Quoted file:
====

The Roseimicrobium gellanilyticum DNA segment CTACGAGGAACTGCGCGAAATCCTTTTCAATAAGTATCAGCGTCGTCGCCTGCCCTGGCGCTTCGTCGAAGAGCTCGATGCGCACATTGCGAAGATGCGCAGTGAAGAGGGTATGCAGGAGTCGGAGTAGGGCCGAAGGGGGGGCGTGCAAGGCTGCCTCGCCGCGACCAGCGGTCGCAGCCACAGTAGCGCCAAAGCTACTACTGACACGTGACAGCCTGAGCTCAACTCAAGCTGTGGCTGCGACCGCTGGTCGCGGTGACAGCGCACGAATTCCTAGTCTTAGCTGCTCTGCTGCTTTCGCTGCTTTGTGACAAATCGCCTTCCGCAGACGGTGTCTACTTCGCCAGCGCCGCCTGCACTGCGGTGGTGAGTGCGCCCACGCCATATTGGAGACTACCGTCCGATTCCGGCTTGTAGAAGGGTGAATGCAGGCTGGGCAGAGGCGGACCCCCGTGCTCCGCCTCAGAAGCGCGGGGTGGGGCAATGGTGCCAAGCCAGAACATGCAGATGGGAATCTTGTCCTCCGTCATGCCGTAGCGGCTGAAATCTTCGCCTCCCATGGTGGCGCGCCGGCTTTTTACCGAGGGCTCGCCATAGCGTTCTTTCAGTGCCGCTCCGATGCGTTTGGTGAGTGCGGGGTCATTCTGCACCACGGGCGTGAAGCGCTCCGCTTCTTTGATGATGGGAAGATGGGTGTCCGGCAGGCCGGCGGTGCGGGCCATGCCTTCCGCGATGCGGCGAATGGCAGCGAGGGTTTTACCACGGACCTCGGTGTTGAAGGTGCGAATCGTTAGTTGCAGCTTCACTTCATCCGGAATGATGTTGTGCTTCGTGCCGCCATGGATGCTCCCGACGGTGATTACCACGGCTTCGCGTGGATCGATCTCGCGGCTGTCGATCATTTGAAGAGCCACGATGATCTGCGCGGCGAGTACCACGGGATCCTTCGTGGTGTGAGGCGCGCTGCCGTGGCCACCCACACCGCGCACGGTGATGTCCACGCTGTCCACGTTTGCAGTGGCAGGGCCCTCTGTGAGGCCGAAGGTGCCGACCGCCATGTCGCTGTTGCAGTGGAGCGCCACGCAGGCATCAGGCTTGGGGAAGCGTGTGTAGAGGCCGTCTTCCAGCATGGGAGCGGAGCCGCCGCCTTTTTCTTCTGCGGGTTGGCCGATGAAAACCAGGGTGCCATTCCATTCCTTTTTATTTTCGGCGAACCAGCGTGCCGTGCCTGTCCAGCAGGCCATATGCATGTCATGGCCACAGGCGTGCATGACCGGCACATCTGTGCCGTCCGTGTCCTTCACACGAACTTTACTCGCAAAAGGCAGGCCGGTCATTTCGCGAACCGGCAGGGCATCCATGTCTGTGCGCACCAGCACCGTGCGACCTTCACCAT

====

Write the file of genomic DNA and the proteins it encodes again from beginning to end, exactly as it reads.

The Roseimicrobium gellanilyticum DNA segment CTACGAGGAACTGCGCGAAATCCTTTTCAATAAGTATCAGCGTCGTCGCCTGCCCTGGCGCTTCGTCGAAGAGCTCGATGCGCACATTGCGAAGATGCGCAGTGAAGAGGGTATGCAGGAGTCGGAGTAGGGCCGAAGGGGGGGCGTGCAAGGCTGCCTCGCCGCGACCAGCGGTCGCAGCCACAGTAGCGCCAAAGCTACTACTGACACGTGACAGCCTGAGCTCAACTCAAGCTGTGGCTGCGACCGCTGGTCGCGGTGACAGCGCACGAATTCCTAGTCTTAGCTGCTCTGCTGCTTTCGCTGCTTTGTGACAAATCGCCTTCCGCAGACGGTGTCTACTTCGCCAGCGCCGCCTGCACTGCGGTGGTGAGTGCGCCCACGCCATATTGGAGACTACCGTCCGATTCCGGCTTGTAGAAGGGTGAATGCAGGCTGGGCAGAGGCGGACCCCCGTGCTCCGCCTCAGAAGCGCGGGGTGGGGCAATGGTGCCAAGCCAGAACATGCAGATGGGAATCTTGTCCTCCGTCATGCCGTAGCGGCTGAAATCTTCGCCTCCCATGGTGGCGCGCCGGCTTTTTACCGAGGGCTCGCCATAGCGTTCTTTCAGTGCCGCTCCGATGCGTTTGGTGAGTGCGGGGTCATTCTGCACCACGGGCGTGAAGCGCTCCGCTTCTTTGATGATGGGAAGATGGGTGTCCGGCAGGCCGGCGGTGCGGGCCATGCCTTCCGCGATGCGGCGAATGGCAGCGAGGGTTTTACCACGGACCTCGGTGTTGAAGGTGCGAATCGTTAGTTGCAGCTTCACTTCATCCGGAATGATGTTGTGCTTCGTGCCGCCATGGATGCTCCCGACGGTGATTACCACGGCTTCGCGTGGATCGATCTCGCGGCTGTCGATCATTTGAAGAGCCACGATGATCTGCGCGGCGAGTACCACGGGATCCTTCGTGGTGTGAGGCGCGCTGCCGTGGCCACCCACACCGCGCACGGTGATGTCCACGCTGTCCACGTTTGCAGTGGCAGGGCCCTCTGTGAGGCCGAAGGTGCCGACCGCCATGTCGCTGTTGCAGTGGAGCGCCACGCAGGCATCAGGCTTGGGGAAGCGTGTGTAGAGGCCGTCTTCCAGCATGGGAGCGGAGCCGCCGCCTTTTTCTTCTGCGGGTTGGCCGATGAAAACCAGGGTGCCATTCCATTCCTTTTTATTTTCGGCGAACCAGCGTGCCGTGCCTGTCCAGCAGGCCATATGCATGTCATGGCCACAGGCGTGCATGACCGGCACATCTGTGCCGTCCGTGTCCTTCACACGAACTTTACTCGCAAAAGGCAGGCCGGTCATTTCGCGAACCGGCAGGGCATCCATGTCTGTGCGCACCAGCACCGTGCGACCTTCACCAT